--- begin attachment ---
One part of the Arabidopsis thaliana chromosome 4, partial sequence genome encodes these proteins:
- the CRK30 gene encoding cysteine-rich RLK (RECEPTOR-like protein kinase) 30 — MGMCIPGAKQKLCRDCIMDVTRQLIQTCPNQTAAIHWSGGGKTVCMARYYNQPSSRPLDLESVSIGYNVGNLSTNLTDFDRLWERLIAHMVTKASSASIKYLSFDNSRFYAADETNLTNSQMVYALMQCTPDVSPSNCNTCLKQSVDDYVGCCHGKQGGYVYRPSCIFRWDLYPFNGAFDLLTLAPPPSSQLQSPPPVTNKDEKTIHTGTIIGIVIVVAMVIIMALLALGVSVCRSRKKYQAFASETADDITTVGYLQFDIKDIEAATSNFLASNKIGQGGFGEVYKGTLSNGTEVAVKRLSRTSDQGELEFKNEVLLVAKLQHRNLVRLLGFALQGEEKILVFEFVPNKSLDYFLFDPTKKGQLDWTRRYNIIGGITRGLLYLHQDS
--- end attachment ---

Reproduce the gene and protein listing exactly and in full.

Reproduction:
One part of the Arabidopsis thaliana chromosome 4, partial sequence genome encodes these proteins:
- the CRK30 gene encoding cysteine-rich RLK (RECEPTOR-like protein kinase) 30 — MGMCIPGAKQKLCRDCIMDVTRQLIQTCPNQTAAIHWSGGGKTVCMARYYNQPSSRPLDLESVSIGYNVGNLSTNLTDFDRLWERLIAHMVTKASSASIKYLSFDNSRFYAADETNLTNSQMVYALMQCTPDVSPSNCNTCLKQSVDDYVGCCHGKQGGYVYRPSCIFRWDLYPFNGAFDLLTLAPPPSSQLQSPPPVTNKDEKTIHTGTIIGIVIVVAMVIIMALLALGVSVCRSRKKYQAFASETADDITTVGYLQFDIKDIEAATSNFLASNKIGQGGFGEVYKGTLSNGTEVAVKRLSRTSDQGELEFKNEVLLVAKLQHRNLVRLLGFALQGEEKILVFEFVPNKSLDYFLFDPTKKGQLDWTRRYNIIGGITRGLLYLHQDS